• Nice article Andy.

    It makes me want to revisit a recent package where I needed to find the records Added/Changed/Deleted. Unfortunately I no longer have access to the data. One table had over 89 million rows. It would have been a good test of how well the lookup on a large table.

    Alvin Ramard
    Memphis PASS Chapter[/url]

    All my SSC forum answers come with a money back guarantee. If you didn't like the answer then I'll gladly refund what you paid for it.

    For best practices on asking questions, please read the following article: Forum Etiquette: How to post data/code on a forum to get the best help[/url]

  • Nice article, This seems better than the out of the box SCD.

    I am intrigued by the comment about SQL2008 able to detect changed rows at the source. It is likely assuming a SQL Server 2008 source?

    Another idea would be to compare the rows at the source using a distributed query before loading the stage table(s) for update insert delete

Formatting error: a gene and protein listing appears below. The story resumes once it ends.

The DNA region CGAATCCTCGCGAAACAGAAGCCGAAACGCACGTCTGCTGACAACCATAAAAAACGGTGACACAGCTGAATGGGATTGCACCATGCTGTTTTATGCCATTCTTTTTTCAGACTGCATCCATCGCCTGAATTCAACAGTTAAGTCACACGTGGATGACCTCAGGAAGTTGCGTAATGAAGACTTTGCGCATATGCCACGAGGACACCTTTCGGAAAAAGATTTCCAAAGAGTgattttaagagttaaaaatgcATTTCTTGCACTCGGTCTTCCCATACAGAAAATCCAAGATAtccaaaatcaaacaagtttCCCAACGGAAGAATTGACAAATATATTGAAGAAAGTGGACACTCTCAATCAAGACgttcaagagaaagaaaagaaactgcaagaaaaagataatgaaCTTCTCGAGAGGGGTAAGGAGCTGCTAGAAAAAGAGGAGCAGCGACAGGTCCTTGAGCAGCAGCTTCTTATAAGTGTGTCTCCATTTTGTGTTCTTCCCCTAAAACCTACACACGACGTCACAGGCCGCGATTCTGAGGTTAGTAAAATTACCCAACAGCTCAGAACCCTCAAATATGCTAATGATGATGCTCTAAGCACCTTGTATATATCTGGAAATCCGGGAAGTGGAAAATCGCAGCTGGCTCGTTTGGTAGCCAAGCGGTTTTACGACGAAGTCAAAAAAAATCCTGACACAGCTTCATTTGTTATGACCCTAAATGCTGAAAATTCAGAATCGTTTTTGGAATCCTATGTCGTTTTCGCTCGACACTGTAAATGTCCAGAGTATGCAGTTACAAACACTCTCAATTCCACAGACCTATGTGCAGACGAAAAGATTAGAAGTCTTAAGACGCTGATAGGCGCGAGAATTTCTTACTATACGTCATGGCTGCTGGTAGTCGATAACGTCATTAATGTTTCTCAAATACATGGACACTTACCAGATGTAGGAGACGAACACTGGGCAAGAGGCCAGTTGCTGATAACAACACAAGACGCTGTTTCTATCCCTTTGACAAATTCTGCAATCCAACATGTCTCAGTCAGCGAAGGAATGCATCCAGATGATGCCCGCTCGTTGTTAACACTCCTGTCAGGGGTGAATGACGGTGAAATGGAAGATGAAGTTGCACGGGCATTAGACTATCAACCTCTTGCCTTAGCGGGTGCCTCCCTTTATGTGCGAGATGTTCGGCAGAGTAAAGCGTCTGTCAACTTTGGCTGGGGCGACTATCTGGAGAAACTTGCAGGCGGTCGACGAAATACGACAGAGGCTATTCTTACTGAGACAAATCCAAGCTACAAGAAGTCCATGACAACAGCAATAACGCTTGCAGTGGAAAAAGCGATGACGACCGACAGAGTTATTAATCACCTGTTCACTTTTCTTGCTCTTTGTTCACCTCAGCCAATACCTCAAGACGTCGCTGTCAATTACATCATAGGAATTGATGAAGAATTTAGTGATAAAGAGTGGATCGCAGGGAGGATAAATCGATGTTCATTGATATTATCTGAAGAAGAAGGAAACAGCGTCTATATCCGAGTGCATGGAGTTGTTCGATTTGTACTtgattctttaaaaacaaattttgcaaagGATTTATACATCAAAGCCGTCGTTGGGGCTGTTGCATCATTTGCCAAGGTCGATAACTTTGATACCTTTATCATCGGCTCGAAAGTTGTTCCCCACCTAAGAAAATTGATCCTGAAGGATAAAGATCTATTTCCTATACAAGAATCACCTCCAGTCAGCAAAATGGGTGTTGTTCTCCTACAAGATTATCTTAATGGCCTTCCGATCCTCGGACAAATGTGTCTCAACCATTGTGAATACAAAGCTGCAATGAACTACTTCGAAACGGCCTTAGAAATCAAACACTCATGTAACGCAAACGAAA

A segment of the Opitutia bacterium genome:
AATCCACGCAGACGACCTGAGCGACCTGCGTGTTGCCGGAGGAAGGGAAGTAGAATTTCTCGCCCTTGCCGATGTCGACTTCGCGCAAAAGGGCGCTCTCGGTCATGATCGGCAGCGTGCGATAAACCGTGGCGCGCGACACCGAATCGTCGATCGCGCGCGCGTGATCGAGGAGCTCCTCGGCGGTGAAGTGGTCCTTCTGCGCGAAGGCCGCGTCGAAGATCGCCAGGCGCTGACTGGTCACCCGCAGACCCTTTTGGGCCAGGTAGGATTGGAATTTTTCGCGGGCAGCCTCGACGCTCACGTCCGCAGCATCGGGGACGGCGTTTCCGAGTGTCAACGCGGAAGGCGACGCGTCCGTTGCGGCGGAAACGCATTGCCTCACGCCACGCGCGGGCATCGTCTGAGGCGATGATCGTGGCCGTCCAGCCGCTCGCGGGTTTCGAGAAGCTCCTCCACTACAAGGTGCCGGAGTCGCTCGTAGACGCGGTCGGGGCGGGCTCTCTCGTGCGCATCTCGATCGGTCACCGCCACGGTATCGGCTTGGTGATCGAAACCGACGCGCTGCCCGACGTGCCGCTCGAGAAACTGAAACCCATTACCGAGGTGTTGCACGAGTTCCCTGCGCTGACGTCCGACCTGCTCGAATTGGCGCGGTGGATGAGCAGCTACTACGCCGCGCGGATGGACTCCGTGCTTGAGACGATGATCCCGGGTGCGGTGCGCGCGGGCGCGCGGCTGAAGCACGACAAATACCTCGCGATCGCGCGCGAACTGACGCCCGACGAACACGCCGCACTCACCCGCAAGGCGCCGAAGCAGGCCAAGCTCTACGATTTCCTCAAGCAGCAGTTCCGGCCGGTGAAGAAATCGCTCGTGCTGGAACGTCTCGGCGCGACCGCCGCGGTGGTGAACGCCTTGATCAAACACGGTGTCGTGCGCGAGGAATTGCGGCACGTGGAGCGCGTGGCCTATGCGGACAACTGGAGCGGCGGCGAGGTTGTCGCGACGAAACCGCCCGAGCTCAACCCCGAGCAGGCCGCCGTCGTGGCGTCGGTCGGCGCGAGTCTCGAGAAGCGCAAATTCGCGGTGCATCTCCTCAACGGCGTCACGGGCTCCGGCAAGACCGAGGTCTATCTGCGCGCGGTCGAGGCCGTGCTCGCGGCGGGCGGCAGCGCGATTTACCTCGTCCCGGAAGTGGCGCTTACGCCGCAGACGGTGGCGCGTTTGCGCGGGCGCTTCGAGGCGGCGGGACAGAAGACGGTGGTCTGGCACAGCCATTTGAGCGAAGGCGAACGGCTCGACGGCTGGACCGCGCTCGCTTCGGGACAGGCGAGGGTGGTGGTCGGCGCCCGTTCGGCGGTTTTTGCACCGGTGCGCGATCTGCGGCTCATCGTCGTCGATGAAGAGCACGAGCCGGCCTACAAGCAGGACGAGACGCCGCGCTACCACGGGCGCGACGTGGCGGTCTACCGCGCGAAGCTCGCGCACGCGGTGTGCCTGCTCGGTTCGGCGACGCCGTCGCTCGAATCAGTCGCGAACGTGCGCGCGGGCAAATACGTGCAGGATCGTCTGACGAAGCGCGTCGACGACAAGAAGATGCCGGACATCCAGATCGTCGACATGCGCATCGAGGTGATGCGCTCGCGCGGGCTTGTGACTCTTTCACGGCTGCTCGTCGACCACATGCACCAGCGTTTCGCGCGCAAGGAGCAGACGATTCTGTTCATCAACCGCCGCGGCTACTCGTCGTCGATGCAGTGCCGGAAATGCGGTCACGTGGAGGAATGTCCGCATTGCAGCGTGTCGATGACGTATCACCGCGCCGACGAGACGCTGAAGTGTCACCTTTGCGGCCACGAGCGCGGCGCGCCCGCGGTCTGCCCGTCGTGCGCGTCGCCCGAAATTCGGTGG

For me, my main source is Oracle, I use several methods, it depends the size, the context and the performance.

    - For small tables where I do not care about deletes, out of the box SCD is good

    - For small to medium tables where I need deletes, a solution like Andy's looks good

    - For large tables I do it in two ways, 1 way involve to put the production table offline for 1ms, the other involves to slow down access to the prod table.

    Updates and deletes can be slow, and doing all of it in place may require proper handling of locks.

    Solution 1

    Load the data i.e. 3 months, into a staging table

    insert into the staging table the production data older than 3 months

    Drop the production table

    Rename the staging table to production

    rebuild indexes


    Solution 2 ( I wish I would know how to hash a natural key, I never found a way that guarantees 100% uniqueness and keep it small)

    Load the data into stage

    -- this in procedures called by ssis, use transaction, try catch and add back to update queue if deadlock are a concern.